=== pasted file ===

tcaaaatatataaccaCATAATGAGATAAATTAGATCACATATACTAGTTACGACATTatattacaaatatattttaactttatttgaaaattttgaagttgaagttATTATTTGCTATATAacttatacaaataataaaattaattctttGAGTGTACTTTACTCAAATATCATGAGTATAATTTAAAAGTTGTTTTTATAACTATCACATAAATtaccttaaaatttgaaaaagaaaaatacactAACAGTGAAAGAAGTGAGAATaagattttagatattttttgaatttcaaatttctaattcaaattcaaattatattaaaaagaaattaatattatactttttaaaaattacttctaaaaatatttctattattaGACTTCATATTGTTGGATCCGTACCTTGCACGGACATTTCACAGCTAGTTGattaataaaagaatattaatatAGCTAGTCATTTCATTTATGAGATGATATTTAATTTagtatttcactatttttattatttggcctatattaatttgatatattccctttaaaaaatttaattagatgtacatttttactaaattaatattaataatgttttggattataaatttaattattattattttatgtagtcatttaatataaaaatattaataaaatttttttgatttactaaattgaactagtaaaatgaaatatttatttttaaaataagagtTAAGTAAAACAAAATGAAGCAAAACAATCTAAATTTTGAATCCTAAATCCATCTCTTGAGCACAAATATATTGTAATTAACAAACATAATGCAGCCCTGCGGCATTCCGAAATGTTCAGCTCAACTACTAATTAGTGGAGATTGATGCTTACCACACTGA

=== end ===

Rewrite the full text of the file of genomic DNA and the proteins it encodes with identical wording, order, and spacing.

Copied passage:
tcaaaatatataaccaCATAATGAGATAAATTAGATCACATATACTAGTTACGACATTatattacaaatatattttaactttatttgaaaattttgaagttgaagttATTATTTGCTATATAacttatacaaataataaaattaattctttGAGTGTACTTTACTCAAATATCATGAGTATAATTTAAAAGTTGTTTTTATAACTATCACATAAATtaccttaaaatttgaaaaagaaaaatacactAACAGTGAAAGAAGTGAGAATaagattttagatattttttgaatttcaaatttctaattcaaattcaaattatattaaaaagaaattaatattatactttttaaaaattacttctaaaaatatttctattattaGACTTCATATTGTTGGATCCGTACCTTGCACGGACATTTCACAGCTAGTTGattaataaaagaatattaatatAGCTAGTCATTTCATTTATGAGATGATATTTAATTTagtatttcactatttttattatttggcctatattaatttgatatattccctttaaaaaatttaattagatgtacatttttactaaattaatattaataatgttttggattataaatttaattattattattttatgtagtcatttaatataaaaatattaataaaatttttttgatttactaaattgaactagtaaaatgaaatatttatttttaaaataagagtTAAGTAAAACAAAATGAAGCAAAACAATCTAAATTTTGAATCCTAAATCCATCTCTTGAGCACAAATATATTGTAATTAACAAACATAATGCAGCCCTGCGGCATTCCGAAATGTTCAGCTCAACTACTAATTAGTGGAGATTGATGCTTACCACACTGA